Then we heard from Kim Prentice, who introduced us to Justin Brooks, Lakewood Rotary’s Educator of the Month. Justin teaches at Lochburn Middle School. Kim first introduced the principal at Lochburn, Josh Zarling. Then Justin told us a little about himself. He is a seventh-grade teacher of language arts and social studies. He has worked in Clover Park School District for ten years and he is a great leader of his students. He is a member of the Advancement Via Individual Determination (AVID) team, and Lochburn’s leadership team. Justin focuses on real-life applications of social studies and language arts, making learning more fun and interactive. He has been nominated for various education-related awards recently, and Lakewood Rotary is proud to name him as April’s Educator of the Month. He received a greenback for his efforts.
 
                                   
 
Above: Justin Brooks, Lakewood Rotary Educator of the Month, accompanied by Kim Prentice
 
Then came the fines. NOOOOOOOOOOOO! Ron Messenger just came back from a funeral convention in New Orleans, and pleaded with Chris to give him a $20 credit for having to attend a funeral convention. Chris did not heed his pleas, and instead Ron gave $20. Astrid Arola and Charlie Hyde were not present, and therefore could not be fined. Interest is accruing. Mark Edgecomb forked over $54 for a missed birthday. Troy Wilcox paid $50 for time spent with his wife in the Dominican Republic, celebrating their 16th wedding anniversary. He then gave Chris some drumsticks he purchased while vacationing, tattooed with palm trees. Chris played his drums with the new tattooed sticks, and they worked just fine. Janie Frasier tendered $29 for a missed birthday. Leon Titus remunerated the club for his 60th birthday: $60, surprisingly. Peter Marsh gave the club $20 for a great lunch stop he had in Washington D.C. Fae Crabill also gave $20, because she got to see her son, Tom Jr. Rob Erb went to Ephrata for training, and photographed the Grand Coulee Dam while he was there. He relinquished $20 for this exotic journey.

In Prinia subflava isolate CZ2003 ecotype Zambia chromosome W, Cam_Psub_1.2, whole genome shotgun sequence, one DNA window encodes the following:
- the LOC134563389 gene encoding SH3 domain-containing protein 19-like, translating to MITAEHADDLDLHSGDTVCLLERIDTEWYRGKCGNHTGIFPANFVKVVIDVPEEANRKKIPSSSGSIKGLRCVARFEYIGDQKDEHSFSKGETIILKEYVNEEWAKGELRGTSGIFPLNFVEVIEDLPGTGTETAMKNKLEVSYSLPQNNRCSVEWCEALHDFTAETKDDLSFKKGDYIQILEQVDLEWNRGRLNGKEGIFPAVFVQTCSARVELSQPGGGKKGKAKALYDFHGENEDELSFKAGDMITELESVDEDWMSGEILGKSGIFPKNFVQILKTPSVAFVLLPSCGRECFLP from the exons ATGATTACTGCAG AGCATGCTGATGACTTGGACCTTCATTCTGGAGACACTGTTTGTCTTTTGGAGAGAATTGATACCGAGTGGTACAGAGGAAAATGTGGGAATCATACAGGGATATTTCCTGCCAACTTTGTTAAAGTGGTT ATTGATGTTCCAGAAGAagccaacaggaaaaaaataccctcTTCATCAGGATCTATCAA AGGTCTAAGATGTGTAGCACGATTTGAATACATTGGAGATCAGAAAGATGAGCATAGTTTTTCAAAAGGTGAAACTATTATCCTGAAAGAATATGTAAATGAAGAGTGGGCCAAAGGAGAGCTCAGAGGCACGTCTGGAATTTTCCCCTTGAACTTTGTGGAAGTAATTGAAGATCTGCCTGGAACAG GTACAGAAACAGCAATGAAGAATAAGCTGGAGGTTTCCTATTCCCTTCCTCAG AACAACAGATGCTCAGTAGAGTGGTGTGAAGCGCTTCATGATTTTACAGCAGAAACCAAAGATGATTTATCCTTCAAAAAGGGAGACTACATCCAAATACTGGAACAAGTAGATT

An escalator can never be broken. It can only be “just stairs.”